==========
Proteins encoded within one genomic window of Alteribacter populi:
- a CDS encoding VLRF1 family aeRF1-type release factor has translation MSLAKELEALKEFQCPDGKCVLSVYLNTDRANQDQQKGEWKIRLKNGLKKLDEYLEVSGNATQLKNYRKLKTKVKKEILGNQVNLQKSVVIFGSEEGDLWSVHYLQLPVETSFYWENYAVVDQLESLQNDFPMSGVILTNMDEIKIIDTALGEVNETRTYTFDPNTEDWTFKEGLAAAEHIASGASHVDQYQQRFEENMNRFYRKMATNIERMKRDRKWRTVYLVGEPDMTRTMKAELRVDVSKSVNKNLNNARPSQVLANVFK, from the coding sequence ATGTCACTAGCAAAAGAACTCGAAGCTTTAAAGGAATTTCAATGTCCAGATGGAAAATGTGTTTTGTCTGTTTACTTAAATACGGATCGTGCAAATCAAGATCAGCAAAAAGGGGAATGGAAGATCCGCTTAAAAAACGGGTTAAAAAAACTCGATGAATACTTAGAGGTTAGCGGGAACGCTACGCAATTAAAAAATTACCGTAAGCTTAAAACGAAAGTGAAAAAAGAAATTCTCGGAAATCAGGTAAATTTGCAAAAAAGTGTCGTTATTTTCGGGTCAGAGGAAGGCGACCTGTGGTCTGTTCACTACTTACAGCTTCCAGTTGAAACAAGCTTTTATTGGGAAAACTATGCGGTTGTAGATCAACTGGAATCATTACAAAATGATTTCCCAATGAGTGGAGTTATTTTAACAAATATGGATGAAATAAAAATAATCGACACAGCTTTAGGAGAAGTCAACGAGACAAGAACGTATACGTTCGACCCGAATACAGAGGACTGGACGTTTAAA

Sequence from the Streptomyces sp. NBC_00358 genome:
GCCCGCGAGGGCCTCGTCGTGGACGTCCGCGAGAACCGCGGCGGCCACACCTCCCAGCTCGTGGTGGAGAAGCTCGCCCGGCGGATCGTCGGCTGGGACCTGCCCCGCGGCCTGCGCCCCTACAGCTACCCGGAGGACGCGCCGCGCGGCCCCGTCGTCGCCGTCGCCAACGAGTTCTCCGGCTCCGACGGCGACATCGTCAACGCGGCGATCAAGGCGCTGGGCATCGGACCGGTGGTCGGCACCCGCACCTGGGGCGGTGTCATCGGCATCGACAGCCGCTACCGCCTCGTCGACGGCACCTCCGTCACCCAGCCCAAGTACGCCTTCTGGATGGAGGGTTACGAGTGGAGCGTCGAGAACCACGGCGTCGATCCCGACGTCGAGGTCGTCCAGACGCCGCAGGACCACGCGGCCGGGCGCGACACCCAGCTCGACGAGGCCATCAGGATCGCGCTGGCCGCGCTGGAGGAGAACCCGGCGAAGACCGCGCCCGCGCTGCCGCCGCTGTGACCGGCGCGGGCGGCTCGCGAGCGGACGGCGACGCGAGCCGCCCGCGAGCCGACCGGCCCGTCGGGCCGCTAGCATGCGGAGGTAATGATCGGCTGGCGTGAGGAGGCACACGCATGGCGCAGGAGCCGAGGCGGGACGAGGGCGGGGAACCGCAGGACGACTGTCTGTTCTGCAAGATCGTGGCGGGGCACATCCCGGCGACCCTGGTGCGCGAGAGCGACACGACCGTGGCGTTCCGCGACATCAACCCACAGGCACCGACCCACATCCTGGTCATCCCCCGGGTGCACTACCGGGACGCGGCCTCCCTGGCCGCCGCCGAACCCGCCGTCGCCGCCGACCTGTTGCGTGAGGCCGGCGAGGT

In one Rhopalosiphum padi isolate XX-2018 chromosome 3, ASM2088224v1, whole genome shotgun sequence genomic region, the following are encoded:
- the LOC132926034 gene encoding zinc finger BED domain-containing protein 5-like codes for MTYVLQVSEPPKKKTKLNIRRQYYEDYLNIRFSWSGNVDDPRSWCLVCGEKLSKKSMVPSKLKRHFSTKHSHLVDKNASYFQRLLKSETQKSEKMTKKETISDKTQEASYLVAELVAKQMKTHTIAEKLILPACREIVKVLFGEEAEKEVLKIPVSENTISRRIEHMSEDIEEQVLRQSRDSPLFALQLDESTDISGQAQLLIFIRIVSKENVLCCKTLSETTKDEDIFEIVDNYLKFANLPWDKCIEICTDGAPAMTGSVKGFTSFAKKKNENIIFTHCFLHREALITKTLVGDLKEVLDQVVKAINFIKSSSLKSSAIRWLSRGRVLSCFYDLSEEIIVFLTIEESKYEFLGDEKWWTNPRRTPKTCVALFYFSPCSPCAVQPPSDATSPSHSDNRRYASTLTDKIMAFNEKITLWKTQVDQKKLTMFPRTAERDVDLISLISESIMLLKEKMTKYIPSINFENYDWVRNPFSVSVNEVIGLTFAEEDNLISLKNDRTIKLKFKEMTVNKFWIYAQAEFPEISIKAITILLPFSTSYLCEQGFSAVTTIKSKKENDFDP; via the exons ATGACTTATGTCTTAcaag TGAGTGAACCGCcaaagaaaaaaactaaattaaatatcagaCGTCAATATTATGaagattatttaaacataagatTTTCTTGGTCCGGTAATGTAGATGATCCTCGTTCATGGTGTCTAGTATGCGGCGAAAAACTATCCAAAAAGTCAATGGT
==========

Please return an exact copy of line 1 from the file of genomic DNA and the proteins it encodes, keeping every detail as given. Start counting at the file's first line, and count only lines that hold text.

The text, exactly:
Proteins encoded within one genomic window of Alteribacter populi: